In Spain, the Pre-Euro Peseta Makes a Comeback

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Pierre Barbier / Roger Viollet / Getty Images

Old banknotes from different countries: Italy, Spain, England, Netherlands, Germany, Swiss and Japan.

If you ever wondered what happened to all those pesetas when Spain officially converted its currency to the euro, the tiny town of Mugardos might have the answer. Located in the northwestern region of Galicia, the coastal village began accepting the abandoned currency on March 1, and has since discovered what many have suspected all along: despite having the option to trade in their pesetas for euros, many Spaniards still have a lot of the old bills and coins tucked away in drawers and under mattresses.

In an effort to boost spending during hard times, 61 of Mugardos' businesses are participating in the campaign, which allows clients at shops and restaurants to spend their languishing pesetas at the rate of 166.38 to the euro — precisely the exchange on Jan. 1, 2002, the day the latter went into effect. "We knew that people were hurting because of the economy," says Felipe Fernández, owner of the Kiosco Loli, which sells magazines, toys, and souvenirs. "We thought this might be a good way to motivate them to spend."

With the campaign just one week old, it's too early to say whether it will help stimulate the economy of the 5,500-resident town. But anecdotally, local merchants say they've noticed an uptick in spending. Although Fernández has had only three customers pay in pesetas, one of them came from outside of town. And he's heard from other businesses, like some of the town's bars, that they're seeing more customers. "One of them even came in and paid with a 10,000-peseta bill," he says. (He got his change in euros.)

"We're getting people who otherwise wouldn't have come to our town," says Juan Rey, who, in addition to owning the local hardware store, is secretary of the Merchants' Association, which launched the campaign. "A lot of people have pesetas lying around."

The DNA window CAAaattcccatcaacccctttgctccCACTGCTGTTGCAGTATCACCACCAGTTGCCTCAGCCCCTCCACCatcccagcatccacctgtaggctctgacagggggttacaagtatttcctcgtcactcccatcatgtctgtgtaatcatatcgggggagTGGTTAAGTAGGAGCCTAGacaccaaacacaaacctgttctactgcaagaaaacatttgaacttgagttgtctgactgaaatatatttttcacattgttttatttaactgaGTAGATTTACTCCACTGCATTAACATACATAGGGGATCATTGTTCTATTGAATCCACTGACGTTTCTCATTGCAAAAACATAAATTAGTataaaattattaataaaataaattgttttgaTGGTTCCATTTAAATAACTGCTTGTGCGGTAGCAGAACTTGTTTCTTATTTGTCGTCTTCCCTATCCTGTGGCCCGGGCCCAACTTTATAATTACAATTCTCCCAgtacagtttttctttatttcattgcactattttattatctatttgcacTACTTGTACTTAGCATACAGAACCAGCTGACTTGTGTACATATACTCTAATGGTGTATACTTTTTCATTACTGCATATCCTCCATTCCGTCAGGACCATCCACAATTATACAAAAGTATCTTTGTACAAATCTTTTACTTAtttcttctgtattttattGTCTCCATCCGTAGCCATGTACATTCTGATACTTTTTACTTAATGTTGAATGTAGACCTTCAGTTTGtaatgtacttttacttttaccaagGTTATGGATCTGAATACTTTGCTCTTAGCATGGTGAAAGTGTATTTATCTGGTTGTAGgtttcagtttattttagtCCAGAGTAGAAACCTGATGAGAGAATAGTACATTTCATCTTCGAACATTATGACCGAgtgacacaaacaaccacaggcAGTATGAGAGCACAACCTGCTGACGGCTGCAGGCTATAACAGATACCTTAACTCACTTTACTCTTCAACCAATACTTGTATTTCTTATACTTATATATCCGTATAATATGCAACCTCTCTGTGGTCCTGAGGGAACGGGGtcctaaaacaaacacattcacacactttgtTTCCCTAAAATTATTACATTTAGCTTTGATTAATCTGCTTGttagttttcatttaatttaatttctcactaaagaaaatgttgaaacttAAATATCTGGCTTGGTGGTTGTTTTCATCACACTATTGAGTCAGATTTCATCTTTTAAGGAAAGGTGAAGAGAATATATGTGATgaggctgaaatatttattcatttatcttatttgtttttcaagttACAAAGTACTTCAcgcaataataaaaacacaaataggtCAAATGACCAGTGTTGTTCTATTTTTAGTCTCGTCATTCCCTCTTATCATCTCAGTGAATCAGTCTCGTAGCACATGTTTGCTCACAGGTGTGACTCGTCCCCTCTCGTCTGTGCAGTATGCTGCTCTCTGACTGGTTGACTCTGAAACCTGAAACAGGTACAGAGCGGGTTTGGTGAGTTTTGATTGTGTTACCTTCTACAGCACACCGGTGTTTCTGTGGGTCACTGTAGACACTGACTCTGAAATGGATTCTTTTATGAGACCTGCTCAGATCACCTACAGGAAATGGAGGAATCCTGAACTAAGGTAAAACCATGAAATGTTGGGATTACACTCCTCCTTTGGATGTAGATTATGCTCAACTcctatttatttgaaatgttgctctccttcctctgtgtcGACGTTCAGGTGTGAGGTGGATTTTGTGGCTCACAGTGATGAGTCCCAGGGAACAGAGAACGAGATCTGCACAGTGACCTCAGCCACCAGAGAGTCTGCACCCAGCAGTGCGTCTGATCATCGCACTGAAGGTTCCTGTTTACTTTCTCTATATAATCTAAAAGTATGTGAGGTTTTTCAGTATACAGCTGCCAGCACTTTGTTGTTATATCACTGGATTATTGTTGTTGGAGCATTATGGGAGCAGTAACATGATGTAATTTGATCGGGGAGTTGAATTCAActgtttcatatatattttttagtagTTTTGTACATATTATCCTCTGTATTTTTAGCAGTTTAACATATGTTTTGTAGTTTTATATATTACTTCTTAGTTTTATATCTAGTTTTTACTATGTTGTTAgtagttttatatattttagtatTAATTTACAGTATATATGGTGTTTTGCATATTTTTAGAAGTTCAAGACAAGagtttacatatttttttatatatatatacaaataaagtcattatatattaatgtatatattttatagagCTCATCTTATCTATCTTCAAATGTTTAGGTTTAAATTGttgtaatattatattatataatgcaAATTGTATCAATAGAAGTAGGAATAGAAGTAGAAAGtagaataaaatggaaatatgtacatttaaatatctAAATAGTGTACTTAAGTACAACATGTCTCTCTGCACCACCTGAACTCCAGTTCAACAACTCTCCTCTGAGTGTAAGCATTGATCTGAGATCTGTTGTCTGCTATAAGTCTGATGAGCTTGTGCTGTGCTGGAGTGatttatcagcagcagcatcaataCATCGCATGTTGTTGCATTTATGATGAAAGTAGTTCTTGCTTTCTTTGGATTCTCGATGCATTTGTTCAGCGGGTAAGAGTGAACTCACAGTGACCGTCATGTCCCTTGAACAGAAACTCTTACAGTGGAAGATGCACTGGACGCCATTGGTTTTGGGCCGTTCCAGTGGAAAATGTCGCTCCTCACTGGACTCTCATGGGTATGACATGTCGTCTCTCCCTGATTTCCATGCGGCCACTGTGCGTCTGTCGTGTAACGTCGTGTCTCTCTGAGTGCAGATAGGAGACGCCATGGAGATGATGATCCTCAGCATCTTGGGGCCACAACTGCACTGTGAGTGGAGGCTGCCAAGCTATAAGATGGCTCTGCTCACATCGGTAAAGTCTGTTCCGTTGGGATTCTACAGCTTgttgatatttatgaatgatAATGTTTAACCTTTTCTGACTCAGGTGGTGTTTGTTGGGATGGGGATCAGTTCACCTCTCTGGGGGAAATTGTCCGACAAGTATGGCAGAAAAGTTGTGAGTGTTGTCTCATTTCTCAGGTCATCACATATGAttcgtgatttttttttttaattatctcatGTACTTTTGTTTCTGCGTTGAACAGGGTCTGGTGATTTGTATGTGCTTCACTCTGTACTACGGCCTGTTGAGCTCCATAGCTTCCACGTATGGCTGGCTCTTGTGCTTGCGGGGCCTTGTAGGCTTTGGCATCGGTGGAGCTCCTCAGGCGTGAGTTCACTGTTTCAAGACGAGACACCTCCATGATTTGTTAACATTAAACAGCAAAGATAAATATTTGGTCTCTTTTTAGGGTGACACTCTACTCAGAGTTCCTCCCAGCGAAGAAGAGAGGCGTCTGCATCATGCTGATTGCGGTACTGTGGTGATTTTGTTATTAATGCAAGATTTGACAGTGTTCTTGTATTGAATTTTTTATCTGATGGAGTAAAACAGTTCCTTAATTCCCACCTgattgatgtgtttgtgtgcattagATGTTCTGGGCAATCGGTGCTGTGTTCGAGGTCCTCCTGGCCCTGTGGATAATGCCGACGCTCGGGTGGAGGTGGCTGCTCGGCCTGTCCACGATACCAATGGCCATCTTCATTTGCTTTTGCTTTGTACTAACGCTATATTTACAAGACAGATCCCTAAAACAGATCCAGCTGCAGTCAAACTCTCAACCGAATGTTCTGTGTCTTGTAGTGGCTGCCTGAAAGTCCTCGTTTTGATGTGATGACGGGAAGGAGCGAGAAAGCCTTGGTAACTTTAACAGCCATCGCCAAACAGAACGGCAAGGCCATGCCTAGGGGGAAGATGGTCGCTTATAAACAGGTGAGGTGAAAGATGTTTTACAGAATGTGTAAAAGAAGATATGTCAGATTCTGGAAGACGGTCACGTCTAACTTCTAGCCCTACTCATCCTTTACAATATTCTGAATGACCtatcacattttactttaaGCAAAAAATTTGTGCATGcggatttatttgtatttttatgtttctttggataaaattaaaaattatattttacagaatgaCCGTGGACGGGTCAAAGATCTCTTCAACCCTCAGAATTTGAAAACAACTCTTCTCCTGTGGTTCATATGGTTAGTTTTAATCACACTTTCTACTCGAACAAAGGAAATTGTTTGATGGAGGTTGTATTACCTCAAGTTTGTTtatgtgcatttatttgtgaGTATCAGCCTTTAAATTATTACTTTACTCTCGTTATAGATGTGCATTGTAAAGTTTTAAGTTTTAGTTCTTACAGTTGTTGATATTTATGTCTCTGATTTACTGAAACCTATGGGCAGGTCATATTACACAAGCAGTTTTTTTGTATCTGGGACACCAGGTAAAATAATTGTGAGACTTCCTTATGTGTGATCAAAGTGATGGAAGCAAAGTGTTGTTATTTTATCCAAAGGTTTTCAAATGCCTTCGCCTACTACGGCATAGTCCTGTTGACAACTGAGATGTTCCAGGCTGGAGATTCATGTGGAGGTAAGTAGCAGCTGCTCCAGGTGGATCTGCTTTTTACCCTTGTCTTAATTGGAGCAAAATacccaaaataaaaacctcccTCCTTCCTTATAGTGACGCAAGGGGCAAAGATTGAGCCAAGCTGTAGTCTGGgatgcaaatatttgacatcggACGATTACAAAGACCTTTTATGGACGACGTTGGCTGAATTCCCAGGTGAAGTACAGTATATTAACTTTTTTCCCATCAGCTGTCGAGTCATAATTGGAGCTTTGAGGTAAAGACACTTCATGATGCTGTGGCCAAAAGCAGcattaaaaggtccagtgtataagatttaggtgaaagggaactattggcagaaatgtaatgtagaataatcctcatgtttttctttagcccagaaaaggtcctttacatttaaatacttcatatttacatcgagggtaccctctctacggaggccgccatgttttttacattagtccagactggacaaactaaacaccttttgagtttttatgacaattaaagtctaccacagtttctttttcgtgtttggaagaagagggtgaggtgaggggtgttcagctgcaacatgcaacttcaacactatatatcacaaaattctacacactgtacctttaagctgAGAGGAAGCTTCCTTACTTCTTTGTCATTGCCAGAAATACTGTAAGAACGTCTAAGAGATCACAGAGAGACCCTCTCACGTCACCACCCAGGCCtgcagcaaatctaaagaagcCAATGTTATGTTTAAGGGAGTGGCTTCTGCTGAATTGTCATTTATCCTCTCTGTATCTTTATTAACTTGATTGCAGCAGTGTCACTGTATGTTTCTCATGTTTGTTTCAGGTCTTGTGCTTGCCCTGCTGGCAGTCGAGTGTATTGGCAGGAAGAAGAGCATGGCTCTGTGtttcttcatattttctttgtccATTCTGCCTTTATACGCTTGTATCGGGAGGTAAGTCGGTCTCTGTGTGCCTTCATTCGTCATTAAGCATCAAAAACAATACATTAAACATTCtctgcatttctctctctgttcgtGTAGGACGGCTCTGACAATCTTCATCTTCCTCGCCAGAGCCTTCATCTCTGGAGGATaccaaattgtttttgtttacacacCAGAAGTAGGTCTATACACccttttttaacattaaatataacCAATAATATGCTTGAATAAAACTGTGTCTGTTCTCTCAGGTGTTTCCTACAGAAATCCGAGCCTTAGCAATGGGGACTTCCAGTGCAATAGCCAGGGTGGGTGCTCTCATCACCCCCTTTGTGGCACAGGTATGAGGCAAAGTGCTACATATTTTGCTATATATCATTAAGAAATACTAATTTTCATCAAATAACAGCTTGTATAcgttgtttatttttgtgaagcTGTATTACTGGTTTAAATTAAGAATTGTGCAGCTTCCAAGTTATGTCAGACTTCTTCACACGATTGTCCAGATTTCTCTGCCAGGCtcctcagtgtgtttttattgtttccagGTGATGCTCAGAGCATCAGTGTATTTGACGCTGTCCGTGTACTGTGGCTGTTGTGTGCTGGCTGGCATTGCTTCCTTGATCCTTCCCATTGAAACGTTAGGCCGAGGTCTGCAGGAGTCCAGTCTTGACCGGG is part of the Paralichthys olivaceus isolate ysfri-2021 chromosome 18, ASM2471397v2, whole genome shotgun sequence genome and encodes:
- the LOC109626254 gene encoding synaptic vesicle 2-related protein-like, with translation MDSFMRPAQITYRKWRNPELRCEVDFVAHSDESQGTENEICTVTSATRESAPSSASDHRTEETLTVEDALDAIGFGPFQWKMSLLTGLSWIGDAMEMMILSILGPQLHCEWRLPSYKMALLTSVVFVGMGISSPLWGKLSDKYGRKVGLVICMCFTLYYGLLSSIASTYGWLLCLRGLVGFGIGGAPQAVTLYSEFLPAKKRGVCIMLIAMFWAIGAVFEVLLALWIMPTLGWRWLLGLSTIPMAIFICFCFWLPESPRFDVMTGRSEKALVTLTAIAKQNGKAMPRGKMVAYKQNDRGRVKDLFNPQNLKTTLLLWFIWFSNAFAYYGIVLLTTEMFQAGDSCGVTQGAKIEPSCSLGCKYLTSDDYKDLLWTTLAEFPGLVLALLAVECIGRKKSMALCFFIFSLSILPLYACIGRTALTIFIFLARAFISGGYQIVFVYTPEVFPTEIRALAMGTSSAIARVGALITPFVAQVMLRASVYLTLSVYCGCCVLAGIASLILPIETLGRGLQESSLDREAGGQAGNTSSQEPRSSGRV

Just how many is difficult to calculate, but the Bank of Spain puts the total amount of pesetas still in circulation at 1.7 billion. That sounds like a lot, but is in fact just 3.5% of what was in circulation on the last day of the peseta's reign. Which is partly why the state bank isn't very concerned about Mugardos' efforts. "As long as it continues to accept the legal currency, which is the euro, any business has the right to work out an agreement with its customers for how goods are exchanged," says Nuria Horcajada, spokeswoman for the Bank of Spain. "And we've seen this kind of thing before — shops, for example, that will take pesetas for the publicity."

What the Mugardos campaign doesn't mean, says Horcajada, is that Spain is returning to the old currency. Rey, the Merchants' Association secretary, agrees. "I've seen things in the media about how we're doing this because we want to go back to the peseta, but that's just not true," he says. "We're just doing it to see if it helps our local businesses."

At the end of March, participating merchants will slip their hard-earned pesetas into envelopes and turn them into the association, whose board members will take them to the nearest branch of the Bank of Spain — some 30 miles away in A Coruña — to exchange them for euros. But Rey doesn't rule out the possibility that the campaign will continue. "We're talking about it," he says. "If this works, maybe we'll just keep accepting pesetas."